By mini-van (shared-taxi):
Nearby Sule Pagoda, on the corner of Sule Pagoda Road and Maha Bandoola Road (northeast corner of the square) you’ll find a group of mini-vans that work like a shuttle between the terminal and the city.
They are identified by the sign “Aung Mahar Taxi Cab” and the ride cost 1.000 kyats. The trip can take almost one hour because of the traffic jam that are frequent in Yangon.
The taxi drivers will ask you 10.000 kyats but you can get it for 7.000 kyats. In evening time or very early in the morning maybe you need to pay 8.000 kyats.
Aung Mingalar Highway Bus Terminal
The Aung Mingalar Highway Bus Terminal is huge, and the way it is organized has nothing to do with what we used to call a terminal. Is more like a grid of streets, with yards where each company has their office. There are thousands of bus companies and each bus departure from the parking area in front of the office/ticket counter. In between you have restaurants and others shops, storage areas, a lot of people, hawkers… too big and too confuse for you to manage if you are in a rush or if you have heavy luggage. So is better to ask your taxi driver to drop you at the bus company office from where you have the ticket. You need to pay extra 200 Kyat for the taxi get inside the terminal.
At the entrance of the terminal, there is dozen of hawkers asking you where you go, to try to push you to a certain company. If you already have a ticket you are “safe” otherwise to need to know where to go, or trust in one of this guys.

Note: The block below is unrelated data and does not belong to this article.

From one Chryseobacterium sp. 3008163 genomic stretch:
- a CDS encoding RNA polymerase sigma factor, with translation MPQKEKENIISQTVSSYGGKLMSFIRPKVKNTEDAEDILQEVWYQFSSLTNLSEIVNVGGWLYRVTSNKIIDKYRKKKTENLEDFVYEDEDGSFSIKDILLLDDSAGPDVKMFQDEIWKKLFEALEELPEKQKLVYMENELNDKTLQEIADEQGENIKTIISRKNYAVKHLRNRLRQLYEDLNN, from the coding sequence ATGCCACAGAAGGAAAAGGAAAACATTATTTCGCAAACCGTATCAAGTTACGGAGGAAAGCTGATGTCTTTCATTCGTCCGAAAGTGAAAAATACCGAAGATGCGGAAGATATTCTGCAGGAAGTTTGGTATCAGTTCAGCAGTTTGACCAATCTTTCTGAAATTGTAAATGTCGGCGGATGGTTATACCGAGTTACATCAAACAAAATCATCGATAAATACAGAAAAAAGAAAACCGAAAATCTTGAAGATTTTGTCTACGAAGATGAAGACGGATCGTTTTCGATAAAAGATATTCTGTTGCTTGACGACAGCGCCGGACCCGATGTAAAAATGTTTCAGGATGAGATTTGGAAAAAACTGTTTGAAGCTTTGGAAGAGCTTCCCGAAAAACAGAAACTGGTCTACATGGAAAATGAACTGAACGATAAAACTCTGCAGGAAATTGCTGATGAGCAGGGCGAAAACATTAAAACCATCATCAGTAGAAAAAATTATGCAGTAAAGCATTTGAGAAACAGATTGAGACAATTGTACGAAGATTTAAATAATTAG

Where to buy bus tickets in Yangon
- At Hotels, hotels, guesthouse and travel agents that charge a small fee.
- By the internet (//www.go-myanmar.com/by-bus)
- Directly at the bus company offices at the terminal… if you have time and energy.
- But if you want to check different option in terms of costs and schedules you can go to the small offices of ticket sellers in front of the Train Station. You can reach there by crossing the Pansodan Bridge and turn right when you see a staircase, after crossing over the rail lines. You’ll be at a wide ground, with the station building on your left and the offices on the right side. From here there are also some private shuttles to the Aung Mingalar Bus Terminal, which service can be arranged by the same company where you buy the ticket.
How to go from Yangon to the Airport
There’s a local bus (city bus) that take you close to the airport, and that departure from the bus stops on Sule Pagoda Road (in front of Sule Shangri-La Hotel). Is hard to know the number of the bus, but just ask the people that are waiting and they will point you the bus when it shows up. The ride takes almost 1 hour but can be more because of the traffic, and at rush hours is almost guarantee that you find a jam along most of the way. The ticket should cost around 200 kyats.
Any bus stops at the airport; the nearby bus stop (called Sal Mile Kone at Pyay Road) is about 2 km walking.
If you ask in your hotel you can get a taxi to the airport for 8.000 kyats.
At the streets the taxi driver’s start by 10.000 kyats, but you can negotiate and get it for 6.000 kyats. Take into consideration that if you need a taxi very early in the morning (live 5 a.m. or so) you’ll maybe need to pay a bit more because you’ll not find many taxis in the streets at that time. The same applies to evening rides.
ATMs in Myanmar
The maximum amount of cash you can withdraw at the ATM is 300.000 kyats and is charged a commission of 5.000 kyats.
Not all the ATM accepts foreigner cards but KBZ is a good and reliable option and can be found a bit everywhere.
The ATMs are available in every cities and town.
If you prefer to exchange money, the banks offer a very good rate (sometimes better that the exchange shops) with no commission. But some have a maximum amount of money that each person can change a day (100 euros for example) and your bills must be in good condition, no wrinkles, not dirty or damage and no marks of pen, pencil or stamps.